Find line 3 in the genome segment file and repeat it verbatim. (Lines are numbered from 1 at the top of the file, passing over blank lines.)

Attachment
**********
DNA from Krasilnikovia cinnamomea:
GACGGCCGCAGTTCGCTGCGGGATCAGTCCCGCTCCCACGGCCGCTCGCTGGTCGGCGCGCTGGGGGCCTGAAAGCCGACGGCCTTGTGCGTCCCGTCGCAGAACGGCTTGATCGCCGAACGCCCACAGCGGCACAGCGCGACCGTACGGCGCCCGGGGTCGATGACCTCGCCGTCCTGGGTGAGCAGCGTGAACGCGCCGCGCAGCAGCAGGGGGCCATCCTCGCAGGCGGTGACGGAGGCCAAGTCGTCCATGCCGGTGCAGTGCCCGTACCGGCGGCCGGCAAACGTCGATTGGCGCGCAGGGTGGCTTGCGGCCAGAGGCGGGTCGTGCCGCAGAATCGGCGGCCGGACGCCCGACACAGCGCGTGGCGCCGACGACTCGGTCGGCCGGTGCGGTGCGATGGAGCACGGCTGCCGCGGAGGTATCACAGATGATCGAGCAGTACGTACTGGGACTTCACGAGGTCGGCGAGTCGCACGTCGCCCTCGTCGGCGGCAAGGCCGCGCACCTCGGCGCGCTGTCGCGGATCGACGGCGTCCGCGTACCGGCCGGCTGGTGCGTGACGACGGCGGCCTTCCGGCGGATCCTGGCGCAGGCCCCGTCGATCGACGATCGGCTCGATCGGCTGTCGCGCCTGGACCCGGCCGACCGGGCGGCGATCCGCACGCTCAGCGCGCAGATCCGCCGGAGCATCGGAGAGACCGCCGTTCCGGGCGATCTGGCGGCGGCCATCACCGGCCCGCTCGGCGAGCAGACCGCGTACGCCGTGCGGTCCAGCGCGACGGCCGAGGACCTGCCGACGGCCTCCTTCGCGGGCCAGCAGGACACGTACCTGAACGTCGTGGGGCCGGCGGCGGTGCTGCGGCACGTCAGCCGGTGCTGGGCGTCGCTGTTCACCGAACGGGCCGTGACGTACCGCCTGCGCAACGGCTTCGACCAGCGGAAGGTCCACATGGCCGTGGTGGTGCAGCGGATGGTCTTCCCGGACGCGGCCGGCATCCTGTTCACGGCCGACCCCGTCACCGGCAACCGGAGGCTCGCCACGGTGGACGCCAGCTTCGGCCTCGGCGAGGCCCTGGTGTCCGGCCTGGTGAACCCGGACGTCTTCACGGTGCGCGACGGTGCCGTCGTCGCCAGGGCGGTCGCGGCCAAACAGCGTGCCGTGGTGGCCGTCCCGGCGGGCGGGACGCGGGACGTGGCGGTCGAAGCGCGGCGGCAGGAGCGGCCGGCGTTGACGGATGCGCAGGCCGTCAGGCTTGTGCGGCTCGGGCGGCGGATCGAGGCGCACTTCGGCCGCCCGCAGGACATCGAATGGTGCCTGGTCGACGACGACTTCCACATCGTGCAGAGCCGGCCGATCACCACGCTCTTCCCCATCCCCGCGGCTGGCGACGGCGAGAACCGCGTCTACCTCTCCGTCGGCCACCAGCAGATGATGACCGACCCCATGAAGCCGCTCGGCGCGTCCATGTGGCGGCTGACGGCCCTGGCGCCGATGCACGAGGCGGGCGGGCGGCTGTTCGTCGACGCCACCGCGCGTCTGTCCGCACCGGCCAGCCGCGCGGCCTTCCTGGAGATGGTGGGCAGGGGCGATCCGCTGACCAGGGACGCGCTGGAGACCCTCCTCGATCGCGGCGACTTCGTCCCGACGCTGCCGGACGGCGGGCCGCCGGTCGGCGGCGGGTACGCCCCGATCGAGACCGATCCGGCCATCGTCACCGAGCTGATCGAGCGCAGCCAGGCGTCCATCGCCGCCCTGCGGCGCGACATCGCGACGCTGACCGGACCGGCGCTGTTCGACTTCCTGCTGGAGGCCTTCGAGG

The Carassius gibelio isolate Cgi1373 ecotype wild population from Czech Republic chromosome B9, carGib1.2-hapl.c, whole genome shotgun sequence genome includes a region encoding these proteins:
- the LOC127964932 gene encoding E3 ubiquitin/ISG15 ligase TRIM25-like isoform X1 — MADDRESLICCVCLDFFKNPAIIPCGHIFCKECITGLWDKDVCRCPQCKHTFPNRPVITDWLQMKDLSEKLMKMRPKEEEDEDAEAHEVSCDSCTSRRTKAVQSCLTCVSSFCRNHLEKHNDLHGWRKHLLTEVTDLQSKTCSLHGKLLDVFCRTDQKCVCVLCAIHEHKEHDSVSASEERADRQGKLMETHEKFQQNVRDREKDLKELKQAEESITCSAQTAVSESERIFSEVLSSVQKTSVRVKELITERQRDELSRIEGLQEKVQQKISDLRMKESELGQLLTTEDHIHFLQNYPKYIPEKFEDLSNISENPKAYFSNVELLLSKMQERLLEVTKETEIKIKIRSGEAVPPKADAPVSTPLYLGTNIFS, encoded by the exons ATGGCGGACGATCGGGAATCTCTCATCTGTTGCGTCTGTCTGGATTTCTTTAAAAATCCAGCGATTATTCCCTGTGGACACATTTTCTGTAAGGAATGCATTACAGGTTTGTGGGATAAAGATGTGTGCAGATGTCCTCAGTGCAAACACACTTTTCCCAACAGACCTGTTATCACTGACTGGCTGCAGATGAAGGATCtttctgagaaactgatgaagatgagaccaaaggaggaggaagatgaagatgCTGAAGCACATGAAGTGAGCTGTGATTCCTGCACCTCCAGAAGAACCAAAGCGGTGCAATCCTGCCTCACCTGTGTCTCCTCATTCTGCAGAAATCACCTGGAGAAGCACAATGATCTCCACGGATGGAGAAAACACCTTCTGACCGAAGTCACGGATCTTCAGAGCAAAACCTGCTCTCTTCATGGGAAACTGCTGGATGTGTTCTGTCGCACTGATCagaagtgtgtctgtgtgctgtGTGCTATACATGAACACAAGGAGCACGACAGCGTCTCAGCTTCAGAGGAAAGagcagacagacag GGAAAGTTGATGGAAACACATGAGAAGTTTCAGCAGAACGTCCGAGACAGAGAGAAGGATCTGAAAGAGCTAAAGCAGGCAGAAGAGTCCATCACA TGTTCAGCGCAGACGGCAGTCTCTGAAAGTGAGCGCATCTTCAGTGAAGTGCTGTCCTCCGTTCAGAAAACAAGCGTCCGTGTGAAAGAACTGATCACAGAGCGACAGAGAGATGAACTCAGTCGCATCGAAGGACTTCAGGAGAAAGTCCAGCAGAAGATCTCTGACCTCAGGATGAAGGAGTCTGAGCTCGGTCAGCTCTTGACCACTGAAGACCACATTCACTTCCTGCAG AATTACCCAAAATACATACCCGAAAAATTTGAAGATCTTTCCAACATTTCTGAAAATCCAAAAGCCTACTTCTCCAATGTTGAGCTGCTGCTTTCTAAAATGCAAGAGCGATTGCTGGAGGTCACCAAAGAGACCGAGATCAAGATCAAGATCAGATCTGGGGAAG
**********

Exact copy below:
The Carassius gibelio isolate Cgi1373 ecotype wild population from Czech Republic chromosome B9, carGib1.2-hapl.c, whole genome shotgun sequence genome includes a region encoding these proteins: